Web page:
toggle quoted messageShow quoted text
If you provide a path, water will flow to the lowest part of the bilge. This does not have to be a limber hole though that is the fastest form of transport. ,You can use something absorbent to form a wick that siphons the water slowly from the pool up higher to the lower bilge. Fill a bucket half full and stick part of the towel into the bucket and lay the rest of the floor...
On Jun 9, 2019, at 12:19 AM, karkauai via Groups.Io <karkauai@...
Well, that makes sense...duh? lol
I guess that’s why they pay you the big bucks, eh?
USA cell: 828-234-6819
On Jun 8, 2019, at 9:45 PM, Danny and Yvonne SIMMS <simms@...
try healing on the opposite tack and bringing the water back to the middle. Lay some sponges there to catch it before it disappears to the other side
On 09 June 2019 at 10:32 "karkauai via Groups.Io" <karkauai@...> wrote:
Thanks Danny. I’ve tried that and if I twist into a pretzel and stand on my head I can get most of it on the starboard side, but not even close on the port side.
USA cell: 828-234-6819
On Jun 8, 2019, at 3:50 PM, Danny and Yvonne SIMMS < simms@...
I have a paddle wheel speed transducer that I swap for a blank when I leave the boat on the mooring to avoid it getting clogged up with marine growth. The swap always results in a few litres of water. I have a large sponge I use to mop it up and transfer it to the shower drain. A long arm on that sponge might reach behind the stringer, or if the arm is too short, extend it by tying the sponge to a stick.
On 09 June 2019 at 05:14 "karkauai via Groups.Io" < karkauai@...> wrote:
If it’s leaking when we set out, I fix it. If it starts leaking while on passage, (and it has done this twice in 10 years), I’ve just kept an eye on it until I get to port. Both times it wasn’t a lot of water, but enough that I pumped it into the shower when it got to be a few liters.. that was still enough to get some outboard of the stringers when close-hauled. Once in port I do the seal changes.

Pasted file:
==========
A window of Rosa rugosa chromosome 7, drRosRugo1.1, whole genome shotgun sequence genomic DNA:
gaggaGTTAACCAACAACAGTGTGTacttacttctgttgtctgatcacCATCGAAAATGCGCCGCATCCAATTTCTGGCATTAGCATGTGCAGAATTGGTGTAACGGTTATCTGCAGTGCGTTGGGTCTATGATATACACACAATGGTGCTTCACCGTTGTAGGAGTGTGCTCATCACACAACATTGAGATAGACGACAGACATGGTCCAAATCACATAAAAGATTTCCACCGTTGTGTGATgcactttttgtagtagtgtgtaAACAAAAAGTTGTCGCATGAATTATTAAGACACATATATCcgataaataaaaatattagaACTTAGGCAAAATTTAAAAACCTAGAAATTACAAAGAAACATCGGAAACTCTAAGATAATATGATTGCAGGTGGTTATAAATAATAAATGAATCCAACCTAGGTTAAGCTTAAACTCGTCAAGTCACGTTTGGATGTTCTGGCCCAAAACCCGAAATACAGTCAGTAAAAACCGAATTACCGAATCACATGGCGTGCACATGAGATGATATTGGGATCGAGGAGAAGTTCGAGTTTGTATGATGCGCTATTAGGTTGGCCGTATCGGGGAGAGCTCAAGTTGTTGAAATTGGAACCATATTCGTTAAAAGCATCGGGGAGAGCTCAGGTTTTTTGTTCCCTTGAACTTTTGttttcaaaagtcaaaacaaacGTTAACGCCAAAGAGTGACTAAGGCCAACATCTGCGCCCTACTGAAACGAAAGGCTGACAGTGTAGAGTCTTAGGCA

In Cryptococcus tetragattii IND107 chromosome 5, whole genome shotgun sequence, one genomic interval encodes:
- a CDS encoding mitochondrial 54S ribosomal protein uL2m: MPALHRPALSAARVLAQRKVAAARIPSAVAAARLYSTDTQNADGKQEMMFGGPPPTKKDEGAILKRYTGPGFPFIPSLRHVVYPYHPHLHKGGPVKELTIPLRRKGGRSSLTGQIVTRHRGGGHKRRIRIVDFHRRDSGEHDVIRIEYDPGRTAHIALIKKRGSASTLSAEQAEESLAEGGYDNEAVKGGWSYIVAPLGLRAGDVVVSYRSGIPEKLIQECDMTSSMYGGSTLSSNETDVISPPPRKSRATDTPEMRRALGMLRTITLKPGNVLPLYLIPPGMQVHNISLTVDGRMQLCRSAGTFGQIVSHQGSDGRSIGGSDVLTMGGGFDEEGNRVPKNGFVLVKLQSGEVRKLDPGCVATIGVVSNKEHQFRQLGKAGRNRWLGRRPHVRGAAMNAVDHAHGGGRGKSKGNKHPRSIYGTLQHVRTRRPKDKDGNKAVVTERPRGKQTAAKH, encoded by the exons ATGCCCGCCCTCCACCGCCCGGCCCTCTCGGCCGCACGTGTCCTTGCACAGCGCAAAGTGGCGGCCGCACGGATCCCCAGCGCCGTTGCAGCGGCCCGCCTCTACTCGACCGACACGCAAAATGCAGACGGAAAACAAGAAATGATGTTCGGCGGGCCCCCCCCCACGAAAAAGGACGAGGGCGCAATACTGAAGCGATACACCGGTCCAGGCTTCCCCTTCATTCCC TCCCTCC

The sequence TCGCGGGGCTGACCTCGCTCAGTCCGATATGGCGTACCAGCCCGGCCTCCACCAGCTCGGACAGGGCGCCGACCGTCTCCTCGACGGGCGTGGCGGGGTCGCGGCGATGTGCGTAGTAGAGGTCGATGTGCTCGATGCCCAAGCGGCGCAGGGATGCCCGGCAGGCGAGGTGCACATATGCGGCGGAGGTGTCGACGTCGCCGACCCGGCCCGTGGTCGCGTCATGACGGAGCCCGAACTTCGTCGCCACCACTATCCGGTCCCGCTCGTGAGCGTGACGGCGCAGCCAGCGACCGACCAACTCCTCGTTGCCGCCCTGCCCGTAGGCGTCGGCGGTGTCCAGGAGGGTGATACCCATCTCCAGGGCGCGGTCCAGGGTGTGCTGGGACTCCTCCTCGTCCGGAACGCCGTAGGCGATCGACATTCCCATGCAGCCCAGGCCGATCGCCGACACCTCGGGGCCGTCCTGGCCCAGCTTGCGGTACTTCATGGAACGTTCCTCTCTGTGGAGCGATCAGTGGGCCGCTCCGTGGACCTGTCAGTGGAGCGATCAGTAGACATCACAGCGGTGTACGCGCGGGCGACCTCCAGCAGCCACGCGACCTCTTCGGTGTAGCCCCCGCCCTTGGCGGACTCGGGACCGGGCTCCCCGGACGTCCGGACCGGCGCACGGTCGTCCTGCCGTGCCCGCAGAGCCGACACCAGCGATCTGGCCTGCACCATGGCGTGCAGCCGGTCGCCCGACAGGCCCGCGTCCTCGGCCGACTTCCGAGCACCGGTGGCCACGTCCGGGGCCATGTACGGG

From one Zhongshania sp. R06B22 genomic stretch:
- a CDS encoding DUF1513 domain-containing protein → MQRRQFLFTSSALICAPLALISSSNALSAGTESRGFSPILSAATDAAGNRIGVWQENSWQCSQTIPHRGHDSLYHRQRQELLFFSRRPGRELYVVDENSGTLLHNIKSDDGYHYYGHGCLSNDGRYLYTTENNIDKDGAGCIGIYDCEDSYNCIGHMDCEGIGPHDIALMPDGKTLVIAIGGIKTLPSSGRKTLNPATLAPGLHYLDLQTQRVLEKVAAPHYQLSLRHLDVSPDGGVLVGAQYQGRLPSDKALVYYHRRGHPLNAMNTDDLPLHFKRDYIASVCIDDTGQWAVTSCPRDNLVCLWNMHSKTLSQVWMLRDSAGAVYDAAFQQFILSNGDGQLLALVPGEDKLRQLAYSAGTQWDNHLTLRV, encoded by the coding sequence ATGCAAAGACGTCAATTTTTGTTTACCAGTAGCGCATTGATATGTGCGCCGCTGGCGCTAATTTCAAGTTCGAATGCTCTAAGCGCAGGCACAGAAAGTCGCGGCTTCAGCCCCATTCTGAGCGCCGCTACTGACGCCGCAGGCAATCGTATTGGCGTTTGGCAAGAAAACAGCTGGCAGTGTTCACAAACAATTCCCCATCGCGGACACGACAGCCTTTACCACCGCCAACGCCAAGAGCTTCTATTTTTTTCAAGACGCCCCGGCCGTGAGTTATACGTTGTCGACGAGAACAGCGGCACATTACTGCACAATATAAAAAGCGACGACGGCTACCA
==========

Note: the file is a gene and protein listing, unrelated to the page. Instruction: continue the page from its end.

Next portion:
If anyone has ideas about how to remove the water that gets outboard of the stringers, I’m all ears.
On Jun 8, 2019, at 10:00 AM, karkauai via Groups.Io < karkauai@...
Thanks Mark. I guess they drilled through the shower pan into the space below? I have an alarm but have to pump by hand or with a 24v hand-held Pump. So far the worst it’s been was 3-4 liters that collect in a couple of places that I can get to. Some water collects outboard of the stringers if we’re heeled over, and there’s no way to get it out. I’d like to collect it in the forward cabin just aft of the bow thruster and pipe it directly into the drainage system that drains the forward AC condensate.
Has anyone tried that?
On Jun 7, 2019, at 8:52 PM, Mark Erdos < mcerdos@...
I think Cream Puff was retrofitted. We have a pump in the area that collects water from the leaking bow-thruster area connected to a sensor and alarm. When the sensor kicks in the alarm sounds and the pump automatically pumps the water into the forward head shower pan that obviously makes its way to the bilge. The alarm can be silenced for those trips when the bow thruster seriously need new seals.
I particularly like this set up because no modification was made to the watertight bulkhead.
With best regards,
Sailing Vessel - Cream Puff - SM2K - #275
Currently cruising - Vista Mar, Panama
Can that change be retrofitted to a 1999 SM?
On Jun 7, 2019, at 8:11 AM, CW Bill Rouse <brouse@...> wrote:
Late model SM Bow Thrusters do capture any sea water seepage and drain that to the gray water bilge. This change was done sometime in 2003.
CW Bill Rouse
Yacht School - Supporting Amel Owners
720 Winnie St
Galveston Island, TX 77550
On Thu, Jun 6, 2019, 6:40 PM Gary Wells <gary@...> wrote:
My bow thruster will not leak to an exit to the bilge. It will be stopped at the forward head where it must be dealt with manually. If you have a situation where seawater has a direct path to the the engine room bilge (other than the anchor locker), I would say that it's not original (or I didn't read your statement correctly). ..
Having a water alarm next to the rudder quadrant is a great idea. I just have to hoist the bed once a month while we're parked, once a day while we are underway.
SM 209, Adagio